|Lifespan||39 - 78|
|Medical Dart Resistance||60|
|Comfort||50% , 70% , 90%|
Unlocked by retrieving the fossil from one of the following dig sites:
|Dig Sites||Locations||Fossils||Requirements (Logistics)||Duration||Cost||Scientists (Max)|
|Red Beds||North AmericaUSATexas||4||07:30||$540,000||3|
|Eggs||4 - 6|
Genome Trait Chances
|Genetic Mods (Max)||7|
Although it has a sailed back similar to many dinosaurs, Dimetrodon is actually a primitive synapsid dating back to the early Permian period, around 290 million years ago – before the existence of even the earliest dinosaurs! The name Dimetrodon means ‘two measures of teeth’, in reference to this apex predator’s razor-sharp teeth that it used to grab and tear flesh from its prey.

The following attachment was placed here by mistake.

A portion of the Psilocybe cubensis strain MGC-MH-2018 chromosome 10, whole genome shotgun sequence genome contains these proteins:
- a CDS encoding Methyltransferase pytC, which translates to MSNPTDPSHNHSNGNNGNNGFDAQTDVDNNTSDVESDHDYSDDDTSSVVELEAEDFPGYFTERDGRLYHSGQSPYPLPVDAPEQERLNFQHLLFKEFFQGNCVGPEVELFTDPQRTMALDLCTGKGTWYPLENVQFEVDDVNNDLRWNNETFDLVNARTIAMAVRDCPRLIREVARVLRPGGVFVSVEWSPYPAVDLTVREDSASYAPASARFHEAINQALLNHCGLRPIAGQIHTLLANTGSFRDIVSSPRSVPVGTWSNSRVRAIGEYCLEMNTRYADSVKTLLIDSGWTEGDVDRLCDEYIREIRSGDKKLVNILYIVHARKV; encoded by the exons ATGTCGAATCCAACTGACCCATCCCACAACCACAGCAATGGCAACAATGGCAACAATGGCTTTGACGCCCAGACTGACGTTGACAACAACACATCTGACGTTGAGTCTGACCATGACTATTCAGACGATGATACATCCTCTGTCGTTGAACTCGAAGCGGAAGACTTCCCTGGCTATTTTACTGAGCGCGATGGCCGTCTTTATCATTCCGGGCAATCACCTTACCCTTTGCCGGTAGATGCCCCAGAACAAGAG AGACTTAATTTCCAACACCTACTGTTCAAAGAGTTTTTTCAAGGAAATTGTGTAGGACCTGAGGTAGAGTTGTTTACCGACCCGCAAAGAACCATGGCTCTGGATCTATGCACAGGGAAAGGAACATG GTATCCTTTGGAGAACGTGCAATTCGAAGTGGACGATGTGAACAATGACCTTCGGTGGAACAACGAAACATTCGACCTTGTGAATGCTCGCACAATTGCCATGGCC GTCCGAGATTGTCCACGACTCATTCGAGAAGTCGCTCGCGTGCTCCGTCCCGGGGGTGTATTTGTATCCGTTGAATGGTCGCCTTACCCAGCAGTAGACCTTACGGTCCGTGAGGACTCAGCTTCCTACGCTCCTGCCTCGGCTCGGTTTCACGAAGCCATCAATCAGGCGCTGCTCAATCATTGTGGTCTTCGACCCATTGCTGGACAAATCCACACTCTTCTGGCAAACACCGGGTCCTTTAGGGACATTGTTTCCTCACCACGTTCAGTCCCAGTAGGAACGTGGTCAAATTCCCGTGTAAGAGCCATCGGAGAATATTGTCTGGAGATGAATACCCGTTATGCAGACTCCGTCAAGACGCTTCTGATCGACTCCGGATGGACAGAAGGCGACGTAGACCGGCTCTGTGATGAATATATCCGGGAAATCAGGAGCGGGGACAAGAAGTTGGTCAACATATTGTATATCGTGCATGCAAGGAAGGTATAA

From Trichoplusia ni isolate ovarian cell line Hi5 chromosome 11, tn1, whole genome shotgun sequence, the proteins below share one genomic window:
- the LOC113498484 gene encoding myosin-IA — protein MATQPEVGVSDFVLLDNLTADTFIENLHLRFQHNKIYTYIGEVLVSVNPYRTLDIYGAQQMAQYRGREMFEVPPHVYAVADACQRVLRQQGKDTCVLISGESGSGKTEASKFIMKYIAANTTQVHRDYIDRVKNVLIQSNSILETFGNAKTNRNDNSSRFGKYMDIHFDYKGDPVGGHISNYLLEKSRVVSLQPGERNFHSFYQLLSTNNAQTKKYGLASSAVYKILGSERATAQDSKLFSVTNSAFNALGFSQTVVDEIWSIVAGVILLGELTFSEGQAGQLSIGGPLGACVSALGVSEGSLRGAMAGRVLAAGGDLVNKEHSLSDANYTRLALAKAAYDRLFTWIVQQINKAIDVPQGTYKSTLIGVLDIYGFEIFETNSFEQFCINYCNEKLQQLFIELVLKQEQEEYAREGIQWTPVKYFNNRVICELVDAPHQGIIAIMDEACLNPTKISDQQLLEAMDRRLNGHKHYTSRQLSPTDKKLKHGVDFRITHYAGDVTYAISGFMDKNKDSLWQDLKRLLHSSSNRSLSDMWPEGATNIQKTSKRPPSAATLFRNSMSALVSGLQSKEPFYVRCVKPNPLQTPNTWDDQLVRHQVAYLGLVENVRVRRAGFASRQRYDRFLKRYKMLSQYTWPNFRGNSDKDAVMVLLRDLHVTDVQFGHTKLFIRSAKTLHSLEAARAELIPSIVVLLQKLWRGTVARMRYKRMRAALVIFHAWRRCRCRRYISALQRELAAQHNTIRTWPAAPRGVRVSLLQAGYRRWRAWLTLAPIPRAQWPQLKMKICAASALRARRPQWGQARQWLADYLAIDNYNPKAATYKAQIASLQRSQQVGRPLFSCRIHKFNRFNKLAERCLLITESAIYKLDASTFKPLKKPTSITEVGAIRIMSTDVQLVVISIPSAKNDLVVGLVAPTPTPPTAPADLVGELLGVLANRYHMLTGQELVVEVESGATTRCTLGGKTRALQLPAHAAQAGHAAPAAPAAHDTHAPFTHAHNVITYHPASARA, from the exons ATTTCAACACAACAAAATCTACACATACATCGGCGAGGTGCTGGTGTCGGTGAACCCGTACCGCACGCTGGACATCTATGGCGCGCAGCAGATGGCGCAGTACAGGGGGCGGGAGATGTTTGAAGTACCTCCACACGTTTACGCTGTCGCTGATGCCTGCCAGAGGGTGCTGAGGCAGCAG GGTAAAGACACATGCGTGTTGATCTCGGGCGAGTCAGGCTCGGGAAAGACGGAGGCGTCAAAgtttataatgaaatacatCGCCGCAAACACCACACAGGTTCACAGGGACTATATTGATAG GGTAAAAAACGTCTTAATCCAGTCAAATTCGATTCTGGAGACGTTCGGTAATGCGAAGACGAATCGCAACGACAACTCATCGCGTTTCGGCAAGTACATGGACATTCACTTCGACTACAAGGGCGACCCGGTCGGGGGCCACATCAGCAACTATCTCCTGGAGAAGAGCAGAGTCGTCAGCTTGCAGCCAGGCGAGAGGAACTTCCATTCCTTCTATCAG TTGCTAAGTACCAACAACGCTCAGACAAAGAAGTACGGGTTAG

The first Dimetrodon fossils were described in 1877 by legendary American palaeontologist Edward Drinker Cope, after he procured them from a group who had excavated the Red Beds rock formation in Texas. Cope officially named the genus Dimetrodon a year later, although he initially believed that the sail was a fin belonging to a lizard.
Dimetrodon remains have been found across the southern United States and even as far away as Germany, dating back to a period when Europe and America formed a supercontinent known as Euramerica. The genus lived alongside a rich variety of primitive animals such as Diplocaulus, Edaphosaurus and Captorhinus, and is believed to have been the apex predator of its environment.